1. Thanks, Sam. I hope that those who post links, particularly to videos, will also show briefly what the linked source is about. Here, the posting comment was “Uploaded on Nov 16, 2011
          Filmed in Bologna October 6 by ECAT.COM. Prof. Focardi talks about why he think Rossi succeeded where others failed.”

          Something useful would be a transcript.

          We now know much more than was known then. The assumption that Rossi “succeeded” has become murky and much of it untenable. In October, 2011, Rossi first showed his “1 MW Plant.” Over six years later, there is still no clear independent confirmation that this Plant works, where Rossi is not heavily involved in the testing. Whether or not there is any excess energy at all from Plant operation remains murky and contaminated by evidence of fraudulent representation.

          (There could be some excess energy and also fraudulent — or deluded — representation, they are not mutually exclusive. Proof of no energy would be very difficult. Those who have tested Rossi devices might say, “we could not verify claims of excess heat,” honestly, but that is not proof there was none; rather they could set an upper bound, applying to that particular test or, better, set of tests.)

      1. Some things A.R. says I believe and somethings not.
        He said Focardi taught him
        safety precautions he had to
        take in his work or he might
        have been dead.
        The Italian and Swedish
        scientist A.R. worked with
        might have been fooled or
        made mistakes but they
        sure had the Education too
        evaluate his work.
        The $100 million was a stupid agreement and is the
        root problem of the mistrust
        between the two parties.

          1. The Agreement did not contemplate conflict. It was naively written. I assume that IH did consult an attorney and some of the provisions may reflect that, but were written so as not to trigger Rossi’s suspicions, I suspect. From aspects of the Rossi Complaint, he signed a $100 million Agreement without consulting an attorney, and sailed past his exit point (his acceptance of $10 million) without consulting an attorney — because up to that point he could have bailed, all he’d have had to do would be to return the $1.5 million and not deliver the Plant, and it would return to status quo ante. If he did consult an attorney, the attorney was incompetent or he did not listen. By the way, the Escrow Agent was, I think, Johnson. The Agreement was clearly dominated by Rossi’s demands. So he wrote what got him into trouble. That’s life, we do that. IH was likely warned, took some minimal precautions, and went ahead, knowing the risk. That is not the same as accepting fraud. Rather, their goal was to test the waters, to discover if the Rossi Effect was real or fraud. They needed to know for their long-term goals. If it was real, then they could support it with their massive fund-raising skills. And if fraud, their losses would be limited. I don’t see a snowball’s chance in hell of Rossi prevailing, and it is highly likely that the Rossi claims will be totally dismissed upon completion of Discovery and a Motion for Judgment.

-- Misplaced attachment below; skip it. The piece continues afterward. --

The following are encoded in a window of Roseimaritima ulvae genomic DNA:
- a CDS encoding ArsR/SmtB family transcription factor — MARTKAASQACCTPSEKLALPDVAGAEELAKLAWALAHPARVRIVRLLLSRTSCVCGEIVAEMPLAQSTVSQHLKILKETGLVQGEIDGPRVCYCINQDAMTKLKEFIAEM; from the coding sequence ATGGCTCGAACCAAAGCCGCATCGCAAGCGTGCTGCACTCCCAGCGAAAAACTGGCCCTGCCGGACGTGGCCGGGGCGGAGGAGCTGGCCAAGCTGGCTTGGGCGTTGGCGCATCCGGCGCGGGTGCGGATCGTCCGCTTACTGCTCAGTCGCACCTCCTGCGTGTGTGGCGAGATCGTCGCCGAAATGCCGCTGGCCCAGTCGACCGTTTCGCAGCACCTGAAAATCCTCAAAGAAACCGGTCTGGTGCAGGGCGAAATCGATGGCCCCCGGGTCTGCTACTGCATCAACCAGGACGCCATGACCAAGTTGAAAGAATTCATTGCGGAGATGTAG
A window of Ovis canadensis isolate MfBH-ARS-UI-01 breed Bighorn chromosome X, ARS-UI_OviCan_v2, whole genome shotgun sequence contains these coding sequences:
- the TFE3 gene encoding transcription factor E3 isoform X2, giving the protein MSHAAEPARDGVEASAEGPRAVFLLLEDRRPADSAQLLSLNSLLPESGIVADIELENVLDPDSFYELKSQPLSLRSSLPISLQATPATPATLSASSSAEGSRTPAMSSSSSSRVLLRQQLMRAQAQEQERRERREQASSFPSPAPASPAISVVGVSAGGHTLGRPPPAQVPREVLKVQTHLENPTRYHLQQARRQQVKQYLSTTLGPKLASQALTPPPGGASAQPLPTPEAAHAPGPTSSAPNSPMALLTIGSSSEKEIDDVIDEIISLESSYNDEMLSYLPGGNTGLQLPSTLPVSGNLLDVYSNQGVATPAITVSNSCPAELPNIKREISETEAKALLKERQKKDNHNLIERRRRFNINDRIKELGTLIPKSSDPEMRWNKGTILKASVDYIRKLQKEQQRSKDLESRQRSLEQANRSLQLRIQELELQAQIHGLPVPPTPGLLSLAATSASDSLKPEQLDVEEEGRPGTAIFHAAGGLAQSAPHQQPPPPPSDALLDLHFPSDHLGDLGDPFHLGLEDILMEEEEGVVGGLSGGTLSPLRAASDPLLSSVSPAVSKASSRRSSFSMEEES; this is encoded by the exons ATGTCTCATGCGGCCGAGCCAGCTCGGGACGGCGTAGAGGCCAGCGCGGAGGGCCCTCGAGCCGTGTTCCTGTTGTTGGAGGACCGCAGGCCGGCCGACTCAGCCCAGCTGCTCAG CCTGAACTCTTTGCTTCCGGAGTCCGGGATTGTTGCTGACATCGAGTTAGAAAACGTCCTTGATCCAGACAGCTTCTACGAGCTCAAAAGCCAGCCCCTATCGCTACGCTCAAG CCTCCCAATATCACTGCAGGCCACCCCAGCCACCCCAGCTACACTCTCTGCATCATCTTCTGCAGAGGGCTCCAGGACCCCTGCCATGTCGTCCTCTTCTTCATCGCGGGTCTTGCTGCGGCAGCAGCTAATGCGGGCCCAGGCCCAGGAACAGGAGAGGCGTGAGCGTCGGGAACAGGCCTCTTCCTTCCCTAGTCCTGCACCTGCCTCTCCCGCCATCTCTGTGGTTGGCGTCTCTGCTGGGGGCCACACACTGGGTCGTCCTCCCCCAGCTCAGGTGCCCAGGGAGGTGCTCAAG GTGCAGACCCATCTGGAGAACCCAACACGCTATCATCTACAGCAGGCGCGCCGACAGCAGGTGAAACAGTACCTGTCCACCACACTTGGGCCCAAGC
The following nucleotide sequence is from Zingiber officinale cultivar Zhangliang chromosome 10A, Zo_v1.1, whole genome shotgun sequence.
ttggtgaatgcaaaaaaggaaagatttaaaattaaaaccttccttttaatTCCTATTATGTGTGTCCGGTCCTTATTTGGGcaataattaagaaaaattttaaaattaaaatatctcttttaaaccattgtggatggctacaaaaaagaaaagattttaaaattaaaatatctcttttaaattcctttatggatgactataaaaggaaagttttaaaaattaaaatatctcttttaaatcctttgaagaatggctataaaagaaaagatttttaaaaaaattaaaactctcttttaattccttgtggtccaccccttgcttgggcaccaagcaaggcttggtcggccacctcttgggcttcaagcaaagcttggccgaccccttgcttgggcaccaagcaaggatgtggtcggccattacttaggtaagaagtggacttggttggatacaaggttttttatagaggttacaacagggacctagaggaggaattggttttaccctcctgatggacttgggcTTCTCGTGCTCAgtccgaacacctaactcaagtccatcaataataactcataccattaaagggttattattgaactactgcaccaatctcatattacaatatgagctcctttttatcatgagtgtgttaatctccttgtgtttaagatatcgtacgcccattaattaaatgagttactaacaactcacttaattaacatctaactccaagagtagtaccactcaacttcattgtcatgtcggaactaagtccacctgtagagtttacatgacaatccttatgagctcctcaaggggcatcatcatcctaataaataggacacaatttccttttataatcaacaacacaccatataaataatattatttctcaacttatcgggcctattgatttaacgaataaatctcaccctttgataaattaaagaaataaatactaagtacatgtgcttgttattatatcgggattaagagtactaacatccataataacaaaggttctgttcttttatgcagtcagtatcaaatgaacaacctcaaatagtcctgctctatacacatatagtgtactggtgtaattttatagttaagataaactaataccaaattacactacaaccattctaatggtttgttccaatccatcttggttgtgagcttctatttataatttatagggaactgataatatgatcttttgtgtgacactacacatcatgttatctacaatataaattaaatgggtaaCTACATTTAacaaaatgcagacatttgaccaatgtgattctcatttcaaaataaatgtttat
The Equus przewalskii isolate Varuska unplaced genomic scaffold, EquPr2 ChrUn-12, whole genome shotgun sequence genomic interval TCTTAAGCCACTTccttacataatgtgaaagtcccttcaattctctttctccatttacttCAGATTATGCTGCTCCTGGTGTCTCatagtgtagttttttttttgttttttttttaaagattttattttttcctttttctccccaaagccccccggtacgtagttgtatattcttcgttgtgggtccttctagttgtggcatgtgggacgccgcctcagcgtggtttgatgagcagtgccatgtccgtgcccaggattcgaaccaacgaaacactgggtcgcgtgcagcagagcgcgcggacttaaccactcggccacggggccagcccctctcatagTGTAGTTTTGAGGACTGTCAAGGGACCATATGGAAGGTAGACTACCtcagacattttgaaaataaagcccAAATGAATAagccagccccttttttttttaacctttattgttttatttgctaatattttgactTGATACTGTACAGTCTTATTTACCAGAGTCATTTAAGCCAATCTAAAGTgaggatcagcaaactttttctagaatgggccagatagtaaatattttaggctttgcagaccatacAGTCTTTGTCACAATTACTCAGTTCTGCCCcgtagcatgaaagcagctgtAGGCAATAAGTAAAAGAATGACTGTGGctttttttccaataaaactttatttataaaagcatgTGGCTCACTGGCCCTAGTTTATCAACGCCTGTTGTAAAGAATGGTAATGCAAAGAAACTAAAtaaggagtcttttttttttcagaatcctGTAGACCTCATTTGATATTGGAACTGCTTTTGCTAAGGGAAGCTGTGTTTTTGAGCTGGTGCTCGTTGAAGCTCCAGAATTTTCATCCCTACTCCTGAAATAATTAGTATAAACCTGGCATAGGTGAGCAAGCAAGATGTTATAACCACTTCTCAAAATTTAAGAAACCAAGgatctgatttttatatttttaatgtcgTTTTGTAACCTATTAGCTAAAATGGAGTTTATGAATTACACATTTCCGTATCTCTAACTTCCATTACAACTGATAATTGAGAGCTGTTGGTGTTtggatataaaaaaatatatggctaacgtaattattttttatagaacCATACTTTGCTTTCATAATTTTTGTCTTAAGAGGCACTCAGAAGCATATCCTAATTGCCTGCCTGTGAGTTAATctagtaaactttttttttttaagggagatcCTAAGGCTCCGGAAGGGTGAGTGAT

1. The professors had education, but that education was not focused on what would be needed to thoroughly understand possible artifacts and to avoid them. There tends to be an assumption that a “professor” would know everything. It is rare for a professor to be ignorant within their speciality, but common that a professor would not be solidly grounded in other matters. As Jed Rothwell has often pointed out, what is needed to study excess energy, at high levels as claimed by Rossi, is engineering expertise in HVAC. Further, with Rossi, there is the possibility of direct fraud, something deliberately misleading about the test set-up. Expertise in that is often confined to magicians (hence “The Amazing Randi”) — the problem with Randi is that he is scientifically ignorant, but he will think of possible ways to deceive, since deception, the creation of illusion, is the specialty of magicians.

          What science requires is not “expert observation” of demonstrations, but actual independent confirmation or disconfirmation, where the tester has full control of conditions and is not just being led by the nose by a possibly expert manipulator. There were obvious possible flaws in early demonstrations, which became well-known. A “possible flaw” is not a known thing, proven. Rather it shows some incompleteness, and that incompleteness, I was arguing in 2011, is always possible in an inventor-controlled demonstration. Rather, independent confirmation can be done, even without major risk to secret IP. (A “black box” can be tested independently). Rossi actively avoided that, shutting down any attempts to confirm his results that probably showed to him that the person did not completely trust Rossi Says.

          Some of those same flaws were present in the Doral testing. That these defects continued showed that Penon did not take precautions, but repeated the Rossi approach. Penon is reputed to be a nuclear engineer, and some of his training might be relevant — more relevant than that, say, of a physics professor — but as a nuclear engineer, he would have been dealing with massive power release, where the power itself is not at all controversial. Some of what Penon did would have been intensely and dangerously incompetent if done in a nuclear power plant. To be sure, we do not know exactly what he did. We know what he planned to do, shortly before actually setting up his instruments in Doral. We don’t have his “cover sheet,” or the rest of the “Full Report,” which might explain what his figures signified, how the measurements were taken, etc. Because of the history, as well, considering Penon “independent” would be quite problematic.